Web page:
Bill Inmon advocates a top-down development approach that adapts traditional relational database tools to the development needs of an enterprise wide data warehouse. From this enterprise wide data store, individual departmental databases are developed to serve most decision support needs.
Ralph Kimball, on the other hand, suggests a bottom-up approach that uses dimensional modeling, a data modeling approach unique to data warehousing. Rather than building a single enterprise wide database, Kimball suggests creating one database or data mart per major business process. 2.) Which of the two ideas do you think is suitable and practical to be used in the industry and why? I think that Kimball’s model is suitable and practical in the industry for the following reasons: First is that in terms of complexity of the method, Kimball’s approach is fairly simple compare to Inmon which is quite complex. Kimball uses the four-step process, a departure from RDBMS methods. In terms of data modeling, the approach used by Kimball is process oriented and it has high end-user accessibility compared to Inmon. Kimball’s primary audience is the end users and that it delivers a solution that makes it easy for the end user to directly query the data and still get reasonable response times. This makes me think that Kimball’s model is suitable for use in the industry.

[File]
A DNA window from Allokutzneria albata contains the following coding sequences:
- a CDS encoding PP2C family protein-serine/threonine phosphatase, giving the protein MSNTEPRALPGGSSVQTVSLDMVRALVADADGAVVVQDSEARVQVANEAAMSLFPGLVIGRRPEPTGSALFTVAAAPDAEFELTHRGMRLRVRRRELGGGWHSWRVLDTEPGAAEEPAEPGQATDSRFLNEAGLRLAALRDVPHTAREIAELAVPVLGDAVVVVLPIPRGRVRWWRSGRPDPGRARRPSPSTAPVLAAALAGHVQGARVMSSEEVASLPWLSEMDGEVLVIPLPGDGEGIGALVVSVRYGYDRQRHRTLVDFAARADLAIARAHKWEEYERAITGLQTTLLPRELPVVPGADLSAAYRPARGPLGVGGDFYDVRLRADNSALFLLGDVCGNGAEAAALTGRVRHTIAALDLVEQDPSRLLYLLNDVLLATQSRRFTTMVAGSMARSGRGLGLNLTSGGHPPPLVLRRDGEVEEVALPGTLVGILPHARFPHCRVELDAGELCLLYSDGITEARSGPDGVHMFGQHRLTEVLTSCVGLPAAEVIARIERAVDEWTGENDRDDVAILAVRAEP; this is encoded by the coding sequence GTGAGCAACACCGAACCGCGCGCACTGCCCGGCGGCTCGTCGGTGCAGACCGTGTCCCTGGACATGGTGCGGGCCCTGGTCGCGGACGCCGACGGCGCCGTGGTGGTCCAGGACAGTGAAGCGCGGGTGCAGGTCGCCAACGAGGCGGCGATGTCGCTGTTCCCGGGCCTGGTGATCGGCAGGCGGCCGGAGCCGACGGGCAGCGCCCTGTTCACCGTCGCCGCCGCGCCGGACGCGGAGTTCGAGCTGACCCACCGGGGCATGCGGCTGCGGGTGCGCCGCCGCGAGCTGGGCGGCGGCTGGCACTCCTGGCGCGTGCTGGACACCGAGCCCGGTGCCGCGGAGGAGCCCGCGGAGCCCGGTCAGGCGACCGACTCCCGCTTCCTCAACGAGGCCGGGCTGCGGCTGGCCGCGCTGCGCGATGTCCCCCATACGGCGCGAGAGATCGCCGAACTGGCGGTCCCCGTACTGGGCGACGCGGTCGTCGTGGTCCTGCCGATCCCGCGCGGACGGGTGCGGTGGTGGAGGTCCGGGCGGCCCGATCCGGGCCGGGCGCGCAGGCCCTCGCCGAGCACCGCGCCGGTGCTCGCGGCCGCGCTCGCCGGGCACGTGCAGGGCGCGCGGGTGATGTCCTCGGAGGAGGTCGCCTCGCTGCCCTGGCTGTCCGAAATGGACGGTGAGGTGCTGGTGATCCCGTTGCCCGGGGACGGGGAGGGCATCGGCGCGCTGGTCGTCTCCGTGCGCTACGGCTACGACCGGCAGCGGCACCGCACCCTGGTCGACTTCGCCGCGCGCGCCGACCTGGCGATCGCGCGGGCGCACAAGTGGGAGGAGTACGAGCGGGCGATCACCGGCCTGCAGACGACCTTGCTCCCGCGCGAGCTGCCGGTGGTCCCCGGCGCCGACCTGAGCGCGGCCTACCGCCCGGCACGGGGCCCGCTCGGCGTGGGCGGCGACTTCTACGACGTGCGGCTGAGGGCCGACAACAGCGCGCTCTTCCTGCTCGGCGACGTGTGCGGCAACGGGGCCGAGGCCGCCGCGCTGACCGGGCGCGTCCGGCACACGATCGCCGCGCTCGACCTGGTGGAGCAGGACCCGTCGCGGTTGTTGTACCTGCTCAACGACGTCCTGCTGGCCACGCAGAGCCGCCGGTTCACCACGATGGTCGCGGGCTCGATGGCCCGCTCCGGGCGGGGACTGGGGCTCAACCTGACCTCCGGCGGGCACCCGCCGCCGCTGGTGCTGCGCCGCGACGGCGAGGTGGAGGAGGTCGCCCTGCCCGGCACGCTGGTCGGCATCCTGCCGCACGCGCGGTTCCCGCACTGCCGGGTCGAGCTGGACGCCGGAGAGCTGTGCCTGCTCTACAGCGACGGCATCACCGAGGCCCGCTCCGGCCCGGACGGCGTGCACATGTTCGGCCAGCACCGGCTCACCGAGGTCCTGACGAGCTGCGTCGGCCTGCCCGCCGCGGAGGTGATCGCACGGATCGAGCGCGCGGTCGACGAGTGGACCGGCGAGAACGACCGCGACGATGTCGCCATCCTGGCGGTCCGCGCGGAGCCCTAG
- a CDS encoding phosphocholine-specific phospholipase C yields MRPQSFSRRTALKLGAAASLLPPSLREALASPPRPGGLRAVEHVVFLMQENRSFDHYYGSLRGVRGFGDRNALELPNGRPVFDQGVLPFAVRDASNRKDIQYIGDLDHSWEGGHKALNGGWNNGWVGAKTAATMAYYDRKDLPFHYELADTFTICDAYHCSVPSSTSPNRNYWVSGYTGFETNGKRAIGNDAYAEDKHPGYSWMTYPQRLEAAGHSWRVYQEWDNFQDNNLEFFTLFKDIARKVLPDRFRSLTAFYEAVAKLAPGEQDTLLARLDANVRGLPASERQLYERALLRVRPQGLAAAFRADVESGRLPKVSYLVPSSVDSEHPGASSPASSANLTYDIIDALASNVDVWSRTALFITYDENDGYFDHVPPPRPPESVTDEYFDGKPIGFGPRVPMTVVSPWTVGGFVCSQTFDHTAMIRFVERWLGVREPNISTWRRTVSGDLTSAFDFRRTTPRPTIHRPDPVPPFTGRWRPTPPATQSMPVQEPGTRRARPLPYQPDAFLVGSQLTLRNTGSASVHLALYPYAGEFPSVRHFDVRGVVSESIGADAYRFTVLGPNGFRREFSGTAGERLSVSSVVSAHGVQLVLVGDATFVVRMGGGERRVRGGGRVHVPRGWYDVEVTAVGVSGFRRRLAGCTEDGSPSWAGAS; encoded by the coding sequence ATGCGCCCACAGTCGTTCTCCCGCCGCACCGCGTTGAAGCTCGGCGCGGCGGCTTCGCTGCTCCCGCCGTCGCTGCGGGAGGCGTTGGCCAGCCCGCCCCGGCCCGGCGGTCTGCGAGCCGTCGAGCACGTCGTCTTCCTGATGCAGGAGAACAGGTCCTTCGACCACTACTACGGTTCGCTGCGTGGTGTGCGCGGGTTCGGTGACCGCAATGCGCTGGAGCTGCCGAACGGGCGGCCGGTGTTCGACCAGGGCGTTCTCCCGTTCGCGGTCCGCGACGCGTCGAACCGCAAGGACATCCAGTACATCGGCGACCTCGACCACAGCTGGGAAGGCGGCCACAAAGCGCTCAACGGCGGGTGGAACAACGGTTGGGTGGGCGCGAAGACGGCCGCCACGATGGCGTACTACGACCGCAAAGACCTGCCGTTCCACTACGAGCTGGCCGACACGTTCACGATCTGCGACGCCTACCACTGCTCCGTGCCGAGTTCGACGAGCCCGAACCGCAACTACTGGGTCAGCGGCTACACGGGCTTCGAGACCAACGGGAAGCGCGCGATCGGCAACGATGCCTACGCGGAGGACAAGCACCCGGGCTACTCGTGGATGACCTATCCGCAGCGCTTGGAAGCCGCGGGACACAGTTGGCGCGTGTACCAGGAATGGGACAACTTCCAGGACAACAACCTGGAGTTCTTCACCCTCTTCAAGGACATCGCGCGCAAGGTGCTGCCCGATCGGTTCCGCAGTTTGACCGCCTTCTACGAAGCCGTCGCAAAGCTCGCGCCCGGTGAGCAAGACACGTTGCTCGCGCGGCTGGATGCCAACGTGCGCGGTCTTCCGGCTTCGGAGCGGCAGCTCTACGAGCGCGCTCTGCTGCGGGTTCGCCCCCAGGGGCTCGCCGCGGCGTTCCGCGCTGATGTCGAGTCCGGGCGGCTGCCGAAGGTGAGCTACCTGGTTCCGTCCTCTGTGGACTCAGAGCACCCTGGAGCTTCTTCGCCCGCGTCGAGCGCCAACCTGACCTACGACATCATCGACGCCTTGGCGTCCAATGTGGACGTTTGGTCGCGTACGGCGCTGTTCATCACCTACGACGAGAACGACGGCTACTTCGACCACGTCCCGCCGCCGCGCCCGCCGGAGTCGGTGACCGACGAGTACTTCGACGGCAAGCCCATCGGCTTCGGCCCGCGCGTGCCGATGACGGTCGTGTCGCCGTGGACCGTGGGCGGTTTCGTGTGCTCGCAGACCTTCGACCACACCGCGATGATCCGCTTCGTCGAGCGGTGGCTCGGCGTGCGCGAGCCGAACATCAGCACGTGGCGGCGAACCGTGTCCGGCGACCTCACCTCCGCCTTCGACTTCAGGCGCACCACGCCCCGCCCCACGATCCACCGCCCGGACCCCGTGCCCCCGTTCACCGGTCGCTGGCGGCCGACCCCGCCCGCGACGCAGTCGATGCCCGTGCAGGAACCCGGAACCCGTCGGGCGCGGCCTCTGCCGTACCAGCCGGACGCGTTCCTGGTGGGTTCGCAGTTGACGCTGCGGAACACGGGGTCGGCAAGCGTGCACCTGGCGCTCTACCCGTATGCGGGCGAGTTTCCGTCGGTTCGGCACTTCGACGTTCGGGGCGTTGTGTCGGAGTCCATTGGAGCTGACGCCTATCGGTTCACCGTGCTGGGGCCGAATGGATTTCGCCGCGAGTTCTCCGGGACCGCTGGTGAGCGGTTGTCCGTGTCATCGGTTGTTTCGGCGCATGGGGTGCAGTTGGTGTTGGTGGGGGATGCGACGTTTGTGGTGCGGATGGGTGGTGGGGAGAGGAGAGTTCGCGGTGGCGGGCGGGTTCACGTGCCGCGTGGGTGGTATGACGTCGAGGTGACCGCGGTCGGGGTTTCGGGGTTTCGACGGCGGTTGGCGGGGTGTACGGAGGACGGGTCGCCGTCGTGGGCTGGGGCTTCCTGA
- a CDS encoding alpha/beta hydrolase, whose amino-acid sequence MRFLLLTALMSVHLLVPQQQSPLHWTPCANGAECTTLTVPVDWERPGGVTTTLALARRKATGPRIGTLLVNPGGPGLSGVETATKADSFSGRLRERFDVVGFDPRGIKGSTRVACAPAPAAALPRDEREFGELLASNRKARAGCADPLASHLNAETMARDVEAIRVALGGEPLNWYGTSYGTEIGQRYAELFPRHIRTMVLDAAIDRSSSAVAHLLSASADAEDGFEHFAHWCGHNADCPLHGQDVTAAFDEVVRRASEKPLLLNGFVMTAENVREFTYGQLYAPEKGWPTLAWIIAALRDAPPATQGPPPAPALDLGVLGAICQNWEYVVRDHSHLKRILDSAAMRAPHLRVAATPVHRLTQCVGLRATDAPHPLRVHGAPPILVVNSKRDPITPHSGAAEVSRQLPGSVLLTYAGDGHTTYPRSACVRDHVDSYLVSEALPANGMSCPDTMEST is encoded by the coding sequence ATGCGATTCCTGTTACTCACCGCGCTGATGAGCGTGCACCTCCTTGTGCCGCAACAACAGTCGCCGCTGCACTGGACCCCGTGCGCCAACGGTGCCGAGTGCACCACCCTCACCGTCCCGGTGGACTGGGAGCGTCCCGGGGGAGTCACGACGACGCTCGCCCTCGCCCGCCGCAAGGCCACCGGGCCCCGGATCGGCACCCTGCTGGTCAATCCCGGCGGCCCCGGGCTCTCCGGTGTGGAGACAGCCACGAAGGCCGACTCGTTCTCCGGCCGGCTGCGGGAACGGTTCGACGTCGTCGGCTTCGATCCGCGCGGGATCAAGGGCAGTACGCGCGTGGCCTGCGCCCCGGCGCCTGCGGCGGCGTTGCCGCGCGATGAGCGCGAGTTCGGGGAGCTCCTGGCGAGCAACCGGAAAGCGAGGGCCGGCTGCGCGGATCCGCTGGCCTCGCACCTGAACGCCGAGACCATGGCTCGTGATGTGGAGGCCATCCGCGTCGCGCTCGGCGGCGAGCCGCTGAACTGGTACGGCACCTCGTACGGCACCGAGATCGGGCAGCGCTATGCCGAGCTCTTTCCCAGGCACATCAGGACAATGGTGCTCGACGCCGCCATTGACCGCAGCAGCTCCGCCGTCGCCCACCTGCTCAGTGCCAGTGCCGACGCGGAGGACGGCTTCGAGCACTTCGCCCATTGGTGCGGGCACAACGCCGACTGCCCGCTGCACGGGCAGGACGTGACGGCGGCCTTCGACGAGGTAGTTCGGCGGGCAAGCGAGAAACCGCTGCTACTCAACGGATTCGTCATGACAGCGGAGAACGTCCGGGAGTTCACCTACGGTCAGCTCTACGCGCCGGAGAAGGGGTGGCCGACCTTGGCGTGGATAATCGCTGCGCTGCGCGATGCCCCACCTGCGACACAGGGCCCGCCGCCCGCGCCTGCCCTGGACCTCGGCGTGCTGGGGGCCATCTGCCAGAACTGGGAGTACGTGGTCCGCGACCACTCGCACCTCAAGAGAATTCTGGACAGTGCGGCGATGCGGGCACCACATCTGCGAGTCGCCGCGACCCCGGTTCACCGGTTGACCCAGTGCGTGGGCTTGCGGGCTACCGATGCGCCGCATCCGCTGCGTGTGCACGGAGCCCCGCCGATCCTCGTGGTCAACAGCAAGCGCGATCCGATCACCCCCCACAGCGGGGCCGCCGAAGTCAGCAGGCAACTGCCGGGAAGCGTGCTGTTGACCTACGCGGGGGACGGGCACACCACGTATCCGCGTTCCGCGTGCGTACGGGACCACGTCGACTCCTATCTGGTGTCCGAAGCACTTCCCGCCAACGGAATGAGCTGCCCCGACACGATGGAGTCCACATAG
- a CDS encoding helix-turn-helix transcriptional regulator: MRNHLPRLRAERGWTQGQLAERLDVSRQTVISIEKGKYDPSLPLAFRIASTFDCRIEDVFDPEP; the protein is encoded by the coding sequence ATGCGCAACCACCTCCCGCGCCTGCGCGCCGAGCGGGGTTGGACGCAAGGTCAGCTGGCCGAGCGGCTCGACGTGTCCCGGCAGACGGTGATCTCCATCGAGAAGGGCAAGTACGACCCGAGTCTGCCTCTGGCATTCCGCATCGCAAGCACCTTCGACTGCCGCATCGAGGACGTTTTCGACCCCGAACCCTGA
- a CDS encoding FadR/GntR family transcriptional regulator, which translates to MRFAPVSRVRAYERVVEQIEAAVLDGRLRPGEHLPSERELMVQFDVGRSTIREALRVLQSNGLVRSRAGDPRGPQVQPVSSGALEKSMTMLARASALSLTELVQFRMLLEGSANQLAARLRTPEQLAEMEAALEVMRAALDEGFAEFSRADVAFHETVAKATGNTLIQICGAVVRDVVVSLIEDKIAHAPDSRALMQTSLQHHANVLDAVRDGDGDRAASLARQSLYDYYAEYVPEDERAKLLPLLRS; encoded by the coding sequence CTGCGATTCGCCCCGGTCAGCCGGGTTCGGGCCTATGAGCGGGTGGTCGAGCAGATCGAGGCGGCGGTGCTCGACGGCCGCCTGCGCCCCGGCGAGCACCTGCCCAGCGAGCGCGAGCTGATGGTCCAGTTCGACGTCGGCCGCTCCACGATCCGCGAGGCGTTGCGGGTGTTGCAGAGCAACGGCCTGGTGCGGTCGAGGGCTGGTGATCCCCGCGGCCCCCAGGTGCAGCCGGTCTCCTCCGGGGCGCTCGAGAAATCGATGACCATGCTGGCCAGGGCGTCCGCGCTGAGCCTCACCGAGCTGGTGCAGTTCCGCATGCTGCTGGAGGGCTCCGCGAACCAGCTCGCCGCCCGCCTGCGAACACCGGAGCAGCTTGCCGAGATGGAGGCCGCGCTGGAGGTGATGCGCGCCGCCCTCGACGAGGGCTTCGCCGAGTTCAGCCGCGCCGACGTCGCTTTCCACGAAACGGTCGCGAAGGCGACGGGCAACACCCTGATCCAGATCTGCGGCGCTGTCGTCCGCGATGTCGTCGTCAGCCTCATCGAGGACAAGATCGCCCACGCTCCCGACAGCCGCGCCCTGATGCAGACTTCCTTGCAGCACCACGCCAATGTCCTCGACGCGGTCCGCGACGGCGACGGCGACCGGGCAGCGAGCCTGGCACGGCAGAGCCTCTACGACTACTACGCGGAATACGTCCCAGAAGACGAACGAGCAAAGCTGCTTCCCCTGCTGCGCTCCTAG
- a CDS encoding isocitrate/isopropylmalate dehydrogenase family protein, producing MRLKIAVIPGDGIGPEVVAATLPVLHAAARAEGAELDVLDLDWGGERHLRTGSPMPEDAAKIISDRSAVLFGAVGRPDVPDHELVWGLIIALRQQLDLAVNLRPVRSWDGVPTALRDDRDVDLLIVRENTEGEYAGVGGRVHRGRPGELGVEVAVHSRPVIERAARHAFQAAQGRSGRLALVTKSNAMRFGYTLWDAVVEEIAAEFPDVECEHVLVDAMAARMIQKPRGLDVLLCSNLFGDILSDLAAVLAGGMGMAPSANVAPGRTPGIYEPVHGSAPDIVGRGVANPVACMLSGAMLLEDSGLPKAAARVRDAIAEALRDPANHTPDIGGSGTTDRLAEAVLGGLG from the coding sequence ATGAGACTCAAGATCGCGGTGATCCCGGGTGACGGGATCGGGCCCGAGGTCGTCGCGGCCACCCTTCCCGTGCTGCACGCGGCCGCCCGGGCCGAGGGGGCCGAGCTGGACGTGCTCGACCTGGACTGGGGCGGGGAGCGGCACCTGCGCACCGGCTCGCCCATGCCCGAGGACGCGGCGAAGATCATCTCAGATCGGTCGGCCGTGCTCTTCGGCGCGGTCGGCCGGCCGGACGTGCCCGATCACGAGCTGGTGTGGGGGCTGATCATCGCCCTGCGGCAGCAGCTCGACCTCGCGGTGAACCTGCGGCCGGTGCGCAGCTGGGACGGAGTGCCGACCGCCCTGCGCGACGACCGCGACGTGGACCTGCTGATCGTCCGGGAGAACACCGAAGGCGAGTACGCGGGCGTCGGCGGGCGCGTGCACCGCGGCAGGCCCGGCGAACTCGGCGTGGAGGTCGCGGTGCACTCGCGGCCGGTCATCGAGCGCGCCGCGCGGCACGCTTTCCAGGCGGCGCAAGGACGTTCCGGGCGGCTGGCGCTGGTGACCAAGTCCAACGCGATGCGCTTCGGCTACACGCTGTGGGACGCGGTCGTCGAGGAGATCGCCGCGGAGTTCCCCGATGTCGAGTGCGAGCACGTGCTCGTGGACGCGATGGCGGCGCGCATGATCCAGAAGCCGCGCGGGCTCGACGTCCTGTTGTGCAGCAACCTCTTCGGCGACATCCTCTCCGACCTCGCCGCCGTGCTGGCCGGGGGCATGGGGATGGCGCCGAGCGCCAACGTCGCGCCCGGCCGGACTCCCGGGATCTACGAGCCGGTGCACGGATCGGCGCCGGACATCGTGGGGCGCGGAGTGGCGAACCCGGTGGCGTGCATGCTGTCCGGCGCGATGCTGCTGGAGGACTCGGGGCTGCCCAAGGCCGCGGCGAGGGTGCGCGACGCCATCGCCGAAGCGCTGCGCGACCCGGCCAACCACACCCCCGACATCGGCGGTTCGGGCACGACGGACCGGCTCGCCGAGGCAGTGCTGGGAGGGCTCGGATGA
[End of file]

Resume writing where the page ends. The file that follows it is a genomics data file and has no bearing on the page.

3.) Data Warehouse implementation using Northwind Database. Sales Star Schema
1. Extract Data From Multiple Sources 2. Integrate, Transform, and Restructure Data 3. Load Data Into Dimension Tables and Fact Tables Verifying Accuracy of Source Data Integrating data from multiple sources Applying business rules Checking structural requirements Correcting Invalid Data Transforming data Reassigning data values Managing Invalid Data Rejecting invalid data Saving invalid data to a log Verifying the Fact Table Source...